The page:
On Fri.3/11,I had laser hair removal at the MediSpa at my plastic surgeons office. Treatment given by nurse. Intense pain and swelling during and shortly after treatment. Called ps next day for silvadine cream. Saw nurse at office on sun.for eval. Given hydroquinine cream to use before add'l lasering. Many areas have blistered and peeled. Intense pain and discomfort. I am scared to have add'l laser treatments down there. Will these scars be permanent? This can't be a normal reaction? HELP?!!
Severe Labial Burns Following Laser Hair Removal
Doctor Answers 3
This is not a normal reaction to laser hair removal
There should not be "intense pain" associated with laser treatments. The lasers we use in our office use a Dynamic Cooling Device to protect the skin form the heat of the laser and to make the treatment as comfortable as possible.
A physician owned and operated medical spa with multiple lasers that performs lasers all day every day is the safest environment for a laser treatment. Consultations should be complimentary and no pressure and a test spot (generally the underarm) should be available at no charge to be certain you are comfortable with a laser treatment.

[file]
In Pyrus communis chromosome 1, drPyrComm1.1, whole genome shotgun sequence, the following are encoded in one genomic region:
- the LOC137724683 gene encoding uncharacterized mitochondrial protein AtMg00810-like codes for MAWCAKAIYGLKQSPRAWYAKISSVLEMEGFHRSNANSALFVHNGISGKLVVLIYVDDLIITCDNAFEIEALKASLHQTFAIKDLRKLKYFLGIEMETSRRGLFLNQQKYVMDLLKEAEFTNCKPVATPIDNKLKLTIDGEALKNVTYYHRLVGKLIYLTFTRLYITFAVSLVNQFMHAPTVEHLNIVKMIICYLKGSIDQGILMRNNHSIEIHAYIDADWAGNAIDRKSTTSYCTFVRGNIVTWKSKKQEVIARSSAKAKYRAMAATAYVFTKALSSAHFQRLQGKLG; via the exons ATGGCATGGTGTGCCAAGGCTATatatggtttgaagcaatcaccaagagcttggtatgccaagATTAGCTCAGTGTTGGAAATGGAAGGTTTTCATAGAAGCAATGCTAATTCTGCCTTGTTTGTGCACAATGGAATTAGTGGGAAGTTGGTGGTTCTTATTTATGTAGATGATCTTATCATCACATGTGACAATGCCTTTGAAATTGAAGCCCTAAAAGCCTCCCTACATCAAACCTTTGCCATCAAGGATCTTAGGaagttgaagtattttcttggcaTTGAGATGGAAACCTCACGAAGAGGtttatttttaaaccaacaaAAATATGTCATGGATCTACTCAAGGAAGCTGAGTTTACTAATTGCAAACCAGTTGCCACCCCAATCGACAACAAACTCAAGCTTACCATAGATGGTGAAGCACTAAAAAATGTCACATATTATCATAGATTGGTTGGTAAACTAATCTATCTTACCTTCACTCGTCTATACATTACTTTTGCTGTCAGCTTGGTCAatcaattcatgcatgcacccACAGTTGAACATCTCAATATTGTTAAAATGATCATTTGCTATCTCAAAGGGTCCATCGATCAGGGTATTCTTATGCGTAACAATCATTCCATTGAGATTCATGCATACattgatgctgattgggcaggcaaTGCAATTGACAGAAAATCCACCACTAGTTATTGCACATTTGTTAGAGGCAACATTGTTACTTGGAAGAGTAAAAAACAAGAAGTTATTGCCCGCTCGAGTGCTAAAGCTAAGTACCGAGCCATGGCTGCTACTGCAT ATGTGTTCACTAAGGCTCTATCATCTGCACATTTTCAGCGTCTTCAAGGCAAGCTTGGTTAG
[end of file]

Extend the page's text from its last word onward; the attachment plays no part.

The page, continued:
Wrong Parameters May Have Been Used in Laser Hair Removal Treatment
Silvadene is a burn cream that some like to use, but a strong corticosteroid is needed here. And then hydroquinone will do nothing for the next set of treatments; the machine settings need to be correct and the correct machines needs to be used. Find a board-certified dermatologist and get the right stuff to avoid more problems and minimize your risk for scarring.
Burns from Laser Hair Removal
Laser hair removal can cause burns on the skin for various reasons. Fortunately they are usually superficial and rarely cause scarring. Hydroquinone cream may help if there is increased pigmentation that persists. You could have additional treatments at a much lower setting but the memory may be too painful.
You might also like...
These answers are for educational purposes and should not be relied upon as a substitute for medical advice you may receive from your physician. If you have a medical emergency, please call 911. These answers do not constitute or initiate a patient/doctor relationship.